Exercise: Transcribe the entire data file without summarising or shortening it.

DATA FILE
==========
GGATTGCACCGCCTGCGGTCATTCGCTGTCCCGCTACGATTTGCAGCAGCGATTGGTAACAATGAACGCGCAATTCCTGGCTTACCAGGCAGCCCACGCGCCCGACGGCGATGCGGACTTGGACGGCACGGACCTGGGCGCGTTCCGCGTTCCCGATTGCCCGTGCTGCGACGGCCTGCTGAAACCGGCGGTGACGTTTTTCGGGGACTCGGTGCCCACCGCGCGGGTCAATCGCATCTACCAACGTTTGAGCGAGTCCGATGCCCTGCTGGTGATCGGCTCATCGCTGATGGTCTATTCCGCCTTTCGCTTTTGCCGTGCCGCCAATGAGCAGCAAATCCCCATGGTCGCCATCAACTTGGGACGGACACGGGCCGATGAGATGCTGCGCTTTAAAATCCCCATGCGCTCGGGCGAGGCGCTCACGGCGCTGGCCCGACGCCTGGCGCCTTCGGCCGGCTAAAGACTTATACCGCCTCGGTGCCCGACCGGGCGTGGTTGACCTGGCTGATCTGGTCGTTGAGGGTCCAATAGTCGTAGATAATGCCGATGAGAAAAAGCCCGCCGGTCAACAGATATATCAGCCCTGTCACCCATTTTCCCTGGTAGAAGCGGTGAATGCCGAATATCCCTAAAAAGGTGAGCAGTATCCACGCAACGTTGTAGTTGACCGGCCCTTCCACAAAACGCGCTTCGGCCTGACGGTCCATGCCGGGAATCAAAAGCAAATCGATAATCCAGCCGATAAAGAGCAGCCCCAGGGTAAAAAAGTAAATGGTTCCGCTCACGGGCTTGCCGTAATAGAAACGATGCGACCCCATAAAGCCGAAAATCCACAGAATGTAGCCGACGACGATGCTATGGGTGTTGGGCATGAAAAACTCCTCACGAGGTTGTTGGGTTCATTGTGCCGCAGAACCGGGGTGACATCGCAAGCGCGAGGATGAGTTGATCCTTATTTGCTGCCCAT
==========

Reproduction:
GGATTGCACCGCCTGCGGTCATTCGCTGTCCCGCTACGATTTGCAGCAGCGATTGGTAACAATGAACGCGCAATTCCTGGCTTACCAGGCAGCCCACGCGCCCGACGGCGATGCGGACTTGGACGGCACGGACCTGGGCGCGTTCCGCGTTCCCGATTGCCCGTGCTGCGACGGCCTGCTGAAACCGGCGGTGACGTTTTTCGGGGACTCGGTGCCCACCGCGCGGGTCAATCGCATCTACCAACGTTTGAGCGAGTCCGATGCCCTGCTGGTGATCGGCTCATCGCTGATGGTCTATTCCGCCTTTCGCTTTTGCCGTGCCGCCAATGAGCAGCAAATCCCCATGGTCGCCATCAACTTGGGACGGACACGGGCCGATGAGATGCTGCGCTTTAAAATCCCCATGCGCTCGGGCGAGGCGCTCACGGCGCTGGCCCGACGCCTGGCGCCTTCGGCCGGCTAAAGACTTATACCGCCTCGGTGCCCGACCGGGCGTGGTTGACCTGGCTGATCTGGTCGTTGAGGGTCCAATAGTCGTAGATAATGCCGATGAGAAAAAGCCCGCCGGTCAACAGATATATCAGCCCTGTCACCCATTTTCCCTGGTAGAAGCGGTGAATGCCGAATATCCCTAAAAAGGTGAGCAGTATCCACGCAACGTTGTAGTTGACCGGCCCTTCCACAAAACGCGCTTCGGCCTGACGGTCCATGCCGGGAATCAAAAGCAAATCGATAATCCAGCCGATAAAGAGCAGCCCCAGGGTAAAAAAGTAAATGGTTCCGCTCACGGGCTTGCCGTAATAGAAACGATGCGACCCCATAAAGCCGAAAATCCACAGAATGTAGCCGACGACGATGCTATGGGTGTTGGGCATGAAAAACTCCTCACGAGGTTGTTGGGTTCATTGTGCCGCAGAACCGGGGTGACATCGCAAGCGCGAGGATGAGTTGATCCTTATTTGCTGCCCAT